I recently led a workshop for a brokerage team on how they could survive during a period of recession and rising interest rates. Much of the workshop was discussion-based, and the conversation topics were fascinating. Some brokers were nervous, others were excited, but all of them had good ideas.
Why did this real estate company request such a workshop? The answer is simple: nobody can ignore the storm clouds on the horizon anymore.
By the way, this article is not meant to depress you. There are often great opportunities to be had during economic downturns. This article is intended to prepare you and help you find silver linings during the coming tempest.
Frankly, the “storm” is already here. The economy has been struggling with talent/labor shortages and supply chain interruptions for two years now. We have the worst inflation in 40 years. Essentials like food and energy are particularly more expensive than they used to be. Interest rates have doubled and will continue increasing.
And then there’s the looming recession, The U.S. economy shrank by 1.5 percent during the first quarter of this year. Keep in mind, the definition of a recession is “two consecutive quarters of negative growth.” Our current quarter ends in a few days. Shortly after that, the results will come out. If the second quarter turns out to be negative, well, we’re in a recession.
Even if we manage to show economic growth this quarter, the recession threat will remain as evidenced by this quote in the Wall Street Journal:
Economists surveyed by The Wall Street Journal have dramatically raised the probability of recession, now putting it at 44% in the next 12 months, a level usually seen only on the brink of or during actual recessions.
The likelihood of a recession has increased rapidly this year as inflationary pressures remained strong and the Federal Reserve took increasingly aggressive action to tame them. Economists on average put the probability of the economy being in recession sometime in the next 12 months at 28% in the Journal’s last survey in April and at 18% in January.
Some recessions are worse than others, but most are exacerbated by public fretting and media sensationalizing. Traditionally, I’ve viewed recessions the same way I view having to go to work when I have a head cold. You feel like crap, but you can still be productive. When you have a cold, life is temporarily uncomfortable, but you’re not going to die from it. You might feel crappy during a recession, but you plow forward.
But with the right outlook, recessions can actually yield better times for commercial real estate brokers. Here are a few ways that you can approach your brokerage practice during a period of recession and rising interest rates:
Double down on your prospecting – My regular readers know that I’m obsessed with prospecting. I believe you keep pushing the gas pedal even when you’re swamped with business. Regardless of your current deal flow, I urge you to prospect heavily. Keep prospecting during good, bad and regular times.
Resist the negative – Fear can be paralyzing. Much of the negativity that occurs during challenging economic periods is self-perpetuated. If you refuse to participate in fearful, fatalistic thinking, you just might make yourself immune to the recession.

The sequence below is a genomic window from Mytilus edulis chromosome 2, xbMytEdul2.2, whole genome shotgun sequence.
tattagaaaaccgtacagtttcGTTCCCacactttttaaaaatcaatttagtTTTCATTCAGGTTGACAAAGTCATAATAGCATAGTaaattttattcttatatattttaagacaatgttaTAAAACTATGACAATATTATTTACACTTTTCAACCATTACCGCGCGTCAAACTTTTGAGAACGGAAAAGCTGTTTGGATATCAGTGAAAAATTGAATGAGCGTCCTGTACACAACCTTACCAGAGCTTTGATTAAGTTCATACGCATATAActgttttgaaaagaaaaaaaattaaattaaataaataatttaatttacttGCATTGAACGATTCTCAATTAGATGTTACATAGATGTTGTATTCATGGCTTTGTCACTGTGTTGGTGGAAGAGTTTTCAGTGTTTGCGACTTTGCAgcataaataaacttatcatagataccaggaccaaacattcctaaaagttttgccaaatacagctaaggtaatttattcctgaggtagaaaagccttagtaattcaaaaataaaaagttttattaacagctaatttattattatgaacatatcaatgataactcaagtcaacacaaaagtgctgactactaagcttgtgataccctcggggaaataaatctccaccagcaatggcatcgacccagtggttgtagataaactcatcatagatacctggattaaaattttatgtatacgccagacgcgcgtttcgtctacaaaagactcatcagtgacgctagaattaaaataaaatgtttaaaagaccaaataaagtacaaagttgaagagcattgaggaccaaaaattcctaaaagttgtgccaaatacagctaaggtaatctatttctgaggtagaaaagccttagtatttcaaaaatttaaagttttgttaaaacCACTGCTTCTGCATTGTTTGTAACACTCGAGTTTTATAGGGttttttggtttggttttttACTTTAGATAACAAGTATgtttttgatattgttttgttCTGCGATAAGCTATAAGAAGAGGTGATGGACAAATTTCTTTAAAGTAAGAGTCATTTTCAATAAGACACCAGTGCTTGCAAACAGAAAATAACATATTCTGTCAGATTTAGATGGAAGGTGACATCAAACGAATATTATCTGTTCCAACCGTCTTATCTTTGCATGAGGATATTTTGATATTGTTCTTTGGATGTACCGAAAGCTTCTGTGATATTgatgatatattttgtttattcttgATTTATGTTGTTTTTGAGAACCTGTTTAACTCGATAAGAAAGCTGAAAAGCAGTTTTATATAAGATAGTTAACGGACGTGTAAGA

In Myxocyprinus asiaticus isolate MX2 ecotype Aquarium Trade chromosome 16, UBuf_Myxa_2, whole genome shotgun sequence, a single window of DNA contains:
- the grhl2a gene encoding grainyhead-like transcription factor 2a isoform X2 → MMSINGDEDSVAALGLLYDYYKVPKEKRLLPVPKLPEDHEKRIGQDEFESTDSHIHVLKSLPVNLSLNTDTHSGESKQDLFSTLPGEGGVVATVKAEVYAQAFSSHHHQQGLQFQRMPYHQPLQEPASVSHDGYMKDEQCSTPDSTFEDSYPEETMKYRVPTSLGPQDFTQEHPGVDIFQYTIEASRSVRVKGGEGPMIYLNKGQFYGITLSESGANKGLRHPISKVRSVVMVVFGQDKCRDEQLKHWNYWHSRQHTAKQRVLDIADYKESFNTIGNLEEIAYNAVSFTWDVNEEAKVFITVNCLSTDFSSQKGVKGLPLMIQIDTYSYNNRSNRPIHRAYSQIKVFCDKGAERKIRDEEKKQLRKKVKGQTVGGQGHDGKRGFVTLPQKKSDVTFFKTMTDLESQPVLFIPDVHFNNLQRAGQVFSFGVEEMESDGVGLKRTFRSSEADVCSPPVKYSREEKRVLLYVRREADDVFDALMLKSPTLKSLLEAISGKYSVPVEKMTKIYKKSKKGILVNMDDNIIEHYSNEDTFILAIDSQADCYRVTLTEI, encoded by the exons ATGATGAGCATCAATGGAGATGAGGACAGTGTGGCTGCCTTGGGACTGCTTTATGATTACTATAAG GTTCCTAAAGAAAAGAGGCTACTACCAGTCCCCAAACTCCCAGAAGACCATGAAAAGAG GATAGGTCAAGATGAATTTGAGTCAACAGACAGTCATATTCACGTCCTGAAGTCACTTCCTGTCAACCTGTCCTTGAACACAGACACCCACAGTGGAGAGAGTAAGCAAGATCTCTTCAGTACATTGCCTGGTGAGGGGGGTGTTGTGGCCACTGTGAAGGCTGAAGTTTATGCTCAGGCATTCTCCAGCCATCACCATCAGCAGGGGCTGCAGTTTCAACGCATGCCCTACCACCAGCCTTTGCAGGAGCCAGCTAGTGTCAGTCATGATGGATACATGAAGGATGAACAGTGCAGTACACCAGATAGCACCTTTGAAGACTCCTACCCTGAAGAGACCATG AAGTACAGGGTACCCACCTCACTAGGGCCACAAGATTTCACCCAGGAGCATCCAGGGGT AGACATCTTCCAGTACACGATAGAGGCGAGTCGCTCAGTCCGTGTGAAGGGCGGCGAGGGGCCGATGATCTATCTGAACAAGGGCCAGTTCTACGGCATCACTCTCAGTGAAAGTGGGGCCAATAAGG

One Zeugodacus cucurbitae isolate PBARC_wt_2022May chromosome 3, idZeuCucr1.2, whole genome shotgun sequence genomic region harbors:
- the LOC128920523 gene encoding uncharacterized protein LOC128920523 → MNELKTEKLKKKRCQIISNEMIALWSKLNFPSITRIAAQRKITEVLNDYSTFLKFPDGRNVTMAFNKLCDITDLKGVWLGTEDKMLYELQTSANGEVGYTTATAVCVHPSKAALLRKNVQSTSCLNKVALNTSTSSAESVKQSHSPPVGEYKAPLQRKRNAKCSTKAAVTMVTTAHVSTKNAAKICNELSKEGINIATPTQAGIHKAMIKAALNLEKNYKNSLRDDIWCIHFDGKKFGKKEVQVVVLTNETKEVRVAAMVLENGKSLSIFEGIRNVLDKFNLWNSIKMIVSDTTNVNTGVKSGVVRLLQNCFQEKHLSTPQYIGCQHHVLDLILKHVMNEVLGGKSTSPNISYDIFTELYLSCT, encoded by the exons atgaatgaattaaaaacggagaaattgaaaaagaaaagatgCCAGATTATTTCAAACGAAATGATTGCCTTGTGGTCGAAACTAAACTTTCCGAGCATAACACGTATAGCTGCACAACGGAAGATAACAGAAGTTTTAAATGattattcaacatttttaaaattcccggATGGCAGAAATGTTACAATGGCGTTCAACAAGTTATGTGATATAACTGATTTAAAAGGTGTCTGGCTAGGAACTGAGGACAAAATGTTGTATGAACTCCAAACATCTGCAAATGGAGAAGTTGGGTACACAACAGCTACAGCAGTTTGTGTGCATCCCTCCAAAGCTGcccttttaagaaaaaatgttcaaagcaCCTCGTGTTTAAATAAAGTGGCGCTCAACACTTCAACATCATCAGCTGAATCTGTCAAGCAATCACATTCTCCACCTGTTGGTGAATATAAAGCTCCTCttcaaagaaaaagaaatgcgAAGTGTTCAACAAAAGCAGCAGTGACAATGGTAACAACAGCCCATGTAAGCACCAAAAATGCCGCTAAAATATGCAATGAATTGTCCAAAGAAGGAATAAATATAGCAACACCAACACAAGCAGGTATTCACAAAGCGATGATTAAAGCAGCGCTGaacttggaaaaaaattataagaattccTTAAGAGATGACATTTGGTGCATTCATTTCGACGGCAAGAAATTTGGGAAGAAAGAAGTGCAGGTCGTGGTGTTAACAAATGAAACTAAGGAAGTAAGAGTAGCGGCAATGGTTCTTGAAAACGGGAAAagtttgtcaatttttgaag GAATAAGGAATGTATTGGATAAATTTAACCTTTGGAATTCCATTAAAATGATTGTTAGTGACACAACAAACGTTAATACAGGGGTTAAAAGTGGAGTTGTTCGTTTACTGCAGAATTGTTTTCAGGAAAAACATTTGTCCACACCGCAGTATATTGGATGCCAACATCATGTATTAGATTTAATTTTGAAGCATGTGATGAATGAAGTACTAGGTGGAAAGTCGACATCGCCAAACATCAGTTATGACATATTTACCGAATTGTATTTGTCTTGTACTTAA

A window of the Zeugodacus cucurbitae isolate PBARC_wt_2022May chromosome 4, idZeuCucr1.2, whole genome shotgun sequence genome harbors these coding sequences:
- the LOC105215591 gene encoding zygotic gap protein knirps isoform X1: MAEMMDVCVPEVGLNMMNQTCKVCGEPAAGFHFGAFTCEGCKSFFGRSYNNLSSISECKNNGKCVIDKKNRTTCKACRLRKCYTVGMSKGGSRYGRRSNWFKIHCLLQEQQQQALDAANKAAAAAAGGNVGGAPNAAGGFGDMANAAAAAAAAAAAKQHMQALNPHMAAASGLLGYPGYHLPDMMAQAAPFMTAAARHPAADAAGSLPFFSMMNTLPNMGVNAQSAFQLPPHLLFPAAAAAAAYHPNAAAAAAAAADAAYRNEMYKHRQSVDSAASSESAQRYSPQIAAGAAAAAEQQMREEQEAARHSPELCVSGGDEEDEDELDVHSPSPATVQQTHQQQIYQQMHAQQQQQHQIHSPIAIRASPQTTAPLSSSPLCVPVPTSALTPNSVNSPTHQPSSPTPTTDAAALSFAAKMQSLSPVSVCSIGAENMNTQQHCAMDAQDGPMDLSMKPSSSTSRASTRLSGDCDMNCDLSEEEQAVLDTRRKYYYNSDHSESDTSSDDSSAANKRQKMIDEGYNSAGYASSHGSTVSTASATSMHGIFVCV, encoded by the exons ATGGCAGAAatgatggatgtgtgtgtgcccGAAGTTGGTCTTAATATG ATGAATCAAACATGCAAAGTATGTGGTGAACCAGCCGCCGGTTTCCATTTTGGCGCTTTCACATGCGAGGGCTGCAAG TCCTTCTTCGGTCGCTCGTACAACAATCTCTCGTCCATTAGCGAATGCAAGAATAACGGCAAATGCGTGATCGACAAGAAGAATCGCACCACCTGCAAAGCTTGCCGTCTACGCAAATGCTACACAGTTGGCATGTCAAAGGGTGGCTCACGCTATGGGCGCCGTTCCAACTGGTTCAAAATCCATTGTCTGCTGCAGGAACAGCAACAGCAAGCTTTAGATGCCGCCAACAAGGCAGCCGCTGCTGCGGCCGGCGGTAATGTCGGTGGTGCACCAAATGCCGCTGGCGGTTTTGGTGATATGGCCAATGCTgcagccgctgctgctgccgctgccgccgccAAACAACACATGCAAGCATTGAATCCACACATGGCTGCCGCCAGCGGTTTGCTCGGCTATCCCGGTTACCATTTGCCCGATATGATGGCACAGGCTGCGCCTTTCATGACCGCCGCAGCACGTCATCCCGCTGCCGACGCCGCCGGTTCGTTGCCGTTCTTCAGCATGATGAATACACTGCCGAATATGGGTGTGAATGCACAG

Go back to the fundamentals – When you feel stressed, go back to what has worked for generations of brokers: attentive customer service, high-quality work, accuracy, timely communication, proactive prospecting, an early start to the day, making “just one more call” before going home, etc.
Rediscover the networking game – For much of the past two years, the pandemic shut down face-to-face networking. Now, most networking opportunities are back, yet many CRE brokers are still not participating. I think the reason for that is we got used to not attending events and no longer feel like doing it. We’re rusty at networking. Now’s the time to get off the couch or out of the office and show up at the places where opportunities (and clients) can be found.
Reassess your target audience – During periods of economic difficulty, it’s sometimes advantageous to change your target audience (or at least tweak it). This depends on your geographic market and real estate specialization, but there could be clients who are more or less likely to buy during recessionary periods than during normal times. Similarly, you might want to focus more on buyer representation during recessions than listing work.
And perhaps most importantly, look for buyers with pent-up demand –Certain buyers spend less during good times, preferring to save their money for when times are bad and good deals are to be had. I personally know multiple investors who have refused to buy any properties over the past few years because values were too inflated.
These cash-rich buyers could be the perfect medicine to what might ail you during economic downturns. Be sure to look carefully and thoroughly for these people, because they are sometimes hard to notice at first glance.
An age-old saying is real estate is “You’ve got to list in order to last.” Generally, that’s true, but there are times when a qualified buyer is even more valuable than a listing.
One of my real estate friends recently told me, “The era of cash being disrespected is over.” During recent times, buyers were a dime a dozen. That might not be the case much longer.